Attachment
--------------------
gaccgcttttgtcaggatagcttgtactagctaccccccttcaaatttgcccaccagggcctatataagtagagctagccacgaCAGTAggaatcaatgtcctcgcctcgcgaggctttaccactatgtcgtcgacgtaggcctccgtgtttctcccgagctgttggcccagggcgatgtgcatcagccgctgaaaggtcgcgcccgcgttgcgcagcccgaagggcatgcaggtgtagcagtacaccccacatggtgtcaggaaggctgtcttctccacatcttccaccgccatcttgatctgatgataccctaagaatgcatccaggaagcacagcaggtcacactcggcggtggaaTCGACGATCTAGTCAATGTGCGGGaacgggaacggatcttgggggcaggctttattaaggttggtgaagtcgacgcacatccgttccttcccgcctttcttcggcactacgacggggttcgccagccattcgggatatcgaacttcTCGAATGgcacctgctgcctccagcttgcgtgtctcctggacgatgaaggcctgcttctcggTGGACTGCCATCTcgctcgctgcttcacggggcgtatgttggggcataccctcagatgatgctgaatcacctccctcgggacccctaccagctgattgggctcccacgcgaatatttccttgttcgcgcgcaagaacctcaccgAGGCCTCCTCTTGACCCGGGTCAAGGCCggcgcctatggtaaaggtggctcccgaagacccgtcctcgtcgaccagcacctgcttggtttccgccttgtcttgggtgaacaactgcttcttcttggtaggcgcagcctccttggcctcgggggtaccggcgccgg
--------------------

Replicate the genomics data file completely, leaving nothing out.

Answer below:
gaccgcttttgtcaggatagcttgtactagctaccccccttcaaatttgcccaccagggcctatataagtagagctagccacgaCAGTAggaatcaatgtcctcgcctcgcgaggctttaccactatgtcgtcgacgtaggcctccgtgtttctcccgagctgttggcccagggcgatgtgcatcagccgctgaaaggtcgcgcccgcgttgcgcagcccgaagggcatgcaggtgtagcagtacaccccacatggtgtcaggaaggctgtcttctccacatcttccaccgccatcttgatctgatgataccctaagaatgcatccaggaagcacagcaggtcacactcggcggtggaaTCGACGATCTAGTCAATGTGCGGGaacgggaacggatcttgggggcaggctttattaaggttggtgaagtcgacgcacatccgttccttcccgcctttcttcggcactacgacggggttcgccagccattcgggatatcgaacttcTCGAATGgcacctgctgcctccagcttgcgtgtctcctggacgatgaaggcctgcttctcggTGGACTGCCATCTcgctcgctgcttcacggggcgtatgttggggcataccctcagatgatgctgaatcacctccctcgggacccctaccagctgattgggctcccacgcgaatatttccttgttcgcgcgcaagaacctcaccgAGGCCTCCTCTTGACCCGGGTCAAGGCCggcgcctatggtaaaggtggctcccgaagacccgtcctcgtcgaccagcacctgcttggtttccgccttgtcttgggtgaacaactgcttcttcttggtaggcgcagcctccttggcctcgggggtaccggcgccgg